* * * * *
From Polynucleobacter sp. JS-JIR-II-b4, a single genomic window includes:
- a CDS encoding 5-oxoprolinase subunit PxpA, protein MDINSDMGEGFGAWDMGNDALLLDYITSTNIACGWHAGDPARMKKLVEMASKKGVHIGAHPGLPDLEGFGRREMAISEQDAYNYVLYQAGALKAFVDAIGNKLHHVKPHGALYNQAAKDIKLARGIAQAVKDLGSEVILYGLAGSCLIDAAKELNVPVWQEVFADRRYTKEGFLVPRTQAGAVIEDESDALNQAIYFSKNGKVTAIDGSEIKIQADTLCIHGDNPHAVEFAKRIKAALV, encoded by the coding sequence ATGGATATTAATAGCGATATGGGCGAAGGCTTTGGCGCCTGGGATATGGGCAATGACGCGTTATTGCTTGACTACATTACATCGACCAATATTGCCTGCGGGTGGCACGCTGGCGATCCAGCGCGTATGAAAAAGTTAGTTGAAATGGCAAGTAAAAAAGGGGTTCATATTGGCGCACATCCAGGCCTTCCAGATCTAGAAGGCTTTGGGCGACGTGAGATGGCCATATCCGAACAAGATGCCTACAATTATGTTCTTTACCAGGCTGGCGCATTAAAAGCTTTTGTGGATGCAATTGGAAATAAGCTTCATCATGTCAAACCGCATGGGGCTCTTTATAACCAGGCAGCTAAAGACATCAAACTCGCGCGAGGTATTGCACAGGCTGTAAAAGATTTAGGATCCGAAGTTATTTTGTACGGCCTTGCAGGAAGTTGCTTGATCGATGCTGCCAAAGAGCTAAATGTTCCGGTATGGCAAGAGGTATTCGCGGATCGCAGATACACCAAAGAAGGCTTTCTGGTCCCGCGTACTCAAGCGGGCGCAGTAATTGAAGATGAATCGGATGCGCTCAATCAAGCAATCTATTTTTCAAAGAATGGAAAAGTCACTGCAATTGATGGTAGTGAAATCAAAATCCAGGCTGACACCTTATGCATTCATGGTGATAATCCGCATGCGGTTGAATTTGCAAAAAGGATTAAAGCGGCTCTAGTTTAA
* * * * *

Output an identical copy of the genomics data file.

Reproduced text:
From Polynucleobacter sp. JS-JIR-II-b4, a single genomic window includes:
- a CDS encoding 5-oxoprolinase subunit PxpA, protein MDINSDMGEGFGAWDMGNDALLLDYITSTNIACGWHAGDPARMKKLVEMASKKGVHIGAHPGLPDLEGFGRREMAISEQDAYNYVLYQAGALKAFVDAIGNKLHHVKPHGALYNQAAKDIKLARGIAQAVKDLGSEVILYGLAGSCLIDAAKELNVPVWQEVFADRRYTKEGFLVPRTQAGAVIEDESDALNQAIYFSKNGKVTAIDGSEIKIQADTLCIHGDNPHAVEFAKRIKAALV, encoded by the coding sequence ATGGATATTAATAGCGATATGGGCGAAGGCTTTGGCGCCTGGGATATGGGCAATGACGCGTTATTGCTTGACTACATTACATCGACCAATATTGCCTGCGGGTGGCACGCTGGCGATCCAGCGCGTATGAAAAAGTTAGTTGAAATGGCAAGTAAAAAAGGGGTTCATATTGGCGCACATCCAGGCCTTCCAGATCTAGAAGGCTTTGGGCGACGTGAGATGGCCATATCCGAACAAGATGCCTACAATTATGTTCTTTACCAGGCTGGCGCATTAAAAGCTTTTGTGGATGCAATTGGAAATAAGCTTCATCATGTCAAACCGCATGGGGCTCTTTATAACCAGGCAGCTAAAGACATCAAACTCGCGCGAGGTATTGCACAGGCTGTAAAAGATTTAGGATCCGAAGTTATTTTGTACGGCCTTGCAGGAAGTTGCTTGATCGATGCTGCCAAAGAGCTAAATGTTCCGGTATGGCAAGAGGTATTCGCGGATCGCAGATACACCAAAGAAGGCTTTCTGGTCCCGCGTACTCAAGCGGGCGCAGTAATTGAAGATGAATCGGATGCGCTCAATCAAGCAATCTATTTTTCAAAGAATGGAAAAGTCACTGCAATTGATGGTAGTGAAATCAAAATCCAGGCTGACACCTTATGCATTCATGGTGATAATCCGCATGCGGTTGAATTTGCAAAAAGGATTAAAGCGGCTCTAGTTTAA